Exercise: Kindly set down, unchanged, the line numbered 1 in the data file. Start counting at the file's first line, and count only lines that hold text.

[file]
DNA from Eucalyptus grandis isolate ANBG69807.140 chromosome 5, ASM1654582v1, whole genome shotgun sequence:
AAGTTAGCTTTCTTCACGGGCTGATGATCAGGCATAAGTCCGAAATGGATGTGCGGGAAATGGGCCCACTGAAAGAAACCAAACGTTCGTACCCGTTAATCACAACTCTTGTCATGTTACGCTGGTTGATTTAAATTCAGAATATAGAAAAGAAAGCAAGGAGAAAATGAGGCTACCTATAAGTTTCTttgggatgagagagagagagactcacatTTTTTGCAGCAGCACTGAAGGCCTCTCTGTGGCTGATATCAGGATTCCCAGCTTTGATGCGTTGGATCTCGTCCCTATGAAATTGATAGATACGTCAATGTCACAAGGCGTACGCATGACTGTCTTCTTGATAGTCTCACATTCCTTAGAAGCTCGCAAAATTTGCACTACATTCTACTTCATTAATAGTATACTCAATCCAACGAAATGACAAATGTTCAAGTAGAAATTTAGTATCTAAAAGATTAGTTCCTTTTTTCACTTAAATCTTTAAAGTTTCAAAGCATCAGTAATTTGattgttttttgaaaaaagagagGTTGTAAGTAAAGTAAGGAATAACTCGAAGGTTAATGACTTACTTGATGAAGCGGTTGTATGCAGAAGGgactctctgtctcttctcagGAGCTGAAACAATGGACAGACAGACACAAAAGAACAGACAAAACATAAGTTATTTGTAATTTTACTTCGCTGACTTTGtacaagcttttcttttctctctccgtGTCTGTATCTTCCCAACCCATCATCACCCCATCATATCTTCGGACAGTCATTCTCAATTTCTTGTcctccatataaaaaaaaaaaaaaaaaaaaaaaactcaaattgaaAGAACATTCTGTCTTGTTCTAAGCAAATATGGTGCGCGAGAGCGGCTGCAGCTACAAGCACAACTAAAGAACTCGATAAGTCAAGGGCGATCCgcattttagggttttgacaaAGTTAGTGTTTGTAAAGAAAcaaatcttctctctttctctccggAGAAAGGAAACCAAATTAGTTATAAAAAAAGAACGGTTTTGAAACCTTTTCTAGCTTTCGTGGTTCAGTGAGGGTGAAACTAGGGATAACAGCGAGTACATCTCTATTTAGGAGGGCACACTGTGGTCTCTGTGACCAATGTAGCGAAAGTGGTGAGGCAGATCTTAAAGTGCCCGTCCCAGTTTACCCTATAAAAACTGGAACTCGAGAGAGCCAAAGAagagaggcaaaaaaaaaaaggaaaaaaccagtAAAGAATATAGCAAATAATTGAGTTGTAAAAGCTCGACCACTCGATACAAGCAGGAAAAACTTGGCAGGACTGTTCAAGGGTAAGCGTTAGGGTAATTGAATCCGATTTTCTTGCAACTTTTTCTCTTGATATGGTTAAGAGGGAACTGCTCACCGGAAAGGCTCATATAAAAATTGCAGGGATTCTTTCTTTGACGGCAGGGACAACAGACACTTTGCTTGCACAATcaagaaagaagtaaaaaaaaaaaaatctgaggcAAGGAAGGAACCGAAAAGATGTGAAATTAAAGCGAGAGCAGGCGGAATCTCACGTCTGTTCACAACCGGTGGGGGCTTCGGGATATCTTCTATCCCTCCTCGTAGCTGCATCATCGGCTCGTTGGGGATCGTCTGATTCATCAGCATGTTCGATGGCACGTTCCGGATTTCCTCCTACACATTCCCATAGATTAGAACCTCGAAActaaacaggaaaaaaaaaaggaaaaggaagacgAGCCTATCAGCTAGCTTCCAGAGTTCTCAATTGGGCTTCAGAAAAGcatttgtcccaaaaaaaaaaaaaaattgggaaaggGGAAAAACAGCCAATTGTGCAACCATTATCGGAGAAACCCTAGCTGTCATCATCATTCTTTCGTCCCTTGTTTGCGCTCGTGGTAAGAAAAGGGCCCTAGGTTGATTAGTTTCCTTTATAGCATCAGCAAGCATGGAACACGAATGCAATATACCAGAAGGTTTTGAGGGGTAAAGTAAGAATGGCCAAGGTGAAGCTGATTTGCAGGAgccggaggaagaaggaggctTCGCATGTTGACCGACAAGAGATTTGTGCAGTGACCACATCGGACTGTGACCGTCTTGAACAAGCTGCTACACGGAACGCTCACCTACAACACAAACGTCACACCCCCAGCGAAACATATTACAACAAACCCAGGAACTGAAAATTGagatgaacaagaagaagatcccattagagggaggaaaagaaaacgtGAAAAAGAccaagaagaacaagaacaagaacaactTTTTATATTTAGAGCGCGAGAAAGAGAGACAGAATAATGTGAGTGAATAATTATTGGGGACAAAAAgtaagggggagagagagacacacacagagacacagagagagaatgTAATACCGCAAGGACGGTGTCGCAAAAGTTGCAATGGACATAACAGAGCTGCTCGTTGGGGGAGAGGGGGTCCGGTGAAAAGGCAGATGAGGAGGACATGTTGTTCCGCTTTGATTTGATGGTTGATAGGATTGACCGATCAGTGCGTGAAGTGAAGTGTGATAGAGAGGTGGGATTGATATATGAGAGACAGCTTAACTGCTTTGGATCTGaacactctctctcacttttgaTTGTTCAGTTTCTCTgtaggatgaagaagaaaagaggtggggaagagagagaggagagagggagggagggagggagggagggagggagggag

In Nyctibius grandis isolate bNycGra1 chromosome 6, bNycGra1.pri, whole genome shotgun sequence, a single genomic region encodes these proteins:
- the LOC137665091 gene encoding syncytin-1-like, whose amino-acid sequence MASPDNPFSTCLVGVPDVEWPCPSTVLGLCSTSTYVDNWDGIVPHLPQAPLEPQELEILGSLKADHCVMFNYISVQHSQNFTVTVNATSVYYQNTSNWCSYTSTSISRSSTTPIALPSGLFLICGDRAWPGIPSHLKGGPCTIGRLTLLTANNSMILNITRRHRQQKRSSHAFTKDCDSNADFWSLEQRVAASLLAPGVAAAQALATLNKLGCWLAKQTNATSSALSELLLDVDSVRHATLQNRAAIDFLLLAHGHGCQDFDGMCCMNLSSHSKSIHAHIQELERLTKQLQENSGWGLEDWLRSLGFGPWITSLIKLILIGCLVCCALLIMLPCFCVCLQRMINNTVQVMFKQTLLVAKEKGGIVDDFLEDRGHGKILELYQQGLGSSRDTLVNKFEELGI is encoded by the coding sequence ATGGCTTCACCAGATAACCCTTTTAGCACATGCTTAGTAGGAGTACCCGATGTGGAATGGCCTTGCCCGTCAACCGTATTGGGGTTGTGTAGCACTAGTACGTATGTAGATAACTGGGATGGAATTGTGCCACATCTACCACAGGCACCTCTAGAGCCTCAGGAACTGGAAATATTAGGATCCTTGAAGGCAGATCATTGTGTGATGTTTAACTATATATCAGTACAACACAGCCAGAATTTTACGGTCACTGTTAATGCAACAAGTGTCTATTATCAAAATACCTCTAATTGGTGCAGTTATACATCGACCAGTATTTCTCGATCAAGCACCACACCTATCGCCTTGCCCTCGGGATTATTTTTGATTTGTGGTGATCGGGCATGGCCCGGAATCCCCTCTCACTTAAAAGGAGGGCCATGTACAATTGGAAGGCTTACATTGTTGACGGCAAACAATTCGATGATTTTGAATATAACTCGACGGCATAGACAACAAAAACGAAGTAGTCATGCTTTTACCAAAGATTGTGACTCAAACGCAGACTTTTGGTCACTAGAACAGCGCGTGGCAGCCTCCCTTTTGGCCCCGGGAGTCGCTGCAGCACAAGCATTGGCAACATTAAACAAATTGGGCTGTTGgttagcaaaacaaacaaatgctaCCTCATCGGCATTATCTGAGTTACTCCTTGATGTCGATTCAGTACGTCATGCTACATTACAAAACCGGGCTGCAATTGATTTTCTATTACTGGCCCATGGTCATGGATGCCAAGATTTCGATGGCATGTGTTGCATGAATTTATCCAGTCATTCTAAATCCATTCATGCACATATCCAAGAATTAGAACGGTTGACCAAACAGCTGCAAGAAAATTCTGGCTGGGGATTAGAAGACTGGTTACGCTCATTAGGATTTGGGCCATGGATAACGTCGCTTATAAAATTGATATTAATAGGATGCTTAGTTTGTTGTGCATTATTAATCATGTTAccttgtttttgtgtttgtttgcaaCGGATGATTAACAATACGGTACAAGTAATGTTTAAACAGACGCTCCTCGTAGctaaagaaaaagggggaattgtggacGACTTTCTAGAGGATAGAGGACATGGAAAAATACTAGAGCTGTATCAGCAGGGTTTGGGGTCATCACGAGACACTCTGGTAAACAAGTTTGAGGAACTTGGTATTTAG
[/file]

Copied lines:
DNA from Eucalyptus grandis isolate ANBG69807.140 chromosome 5, ASM1654582v1, whole genome shotgun sequence: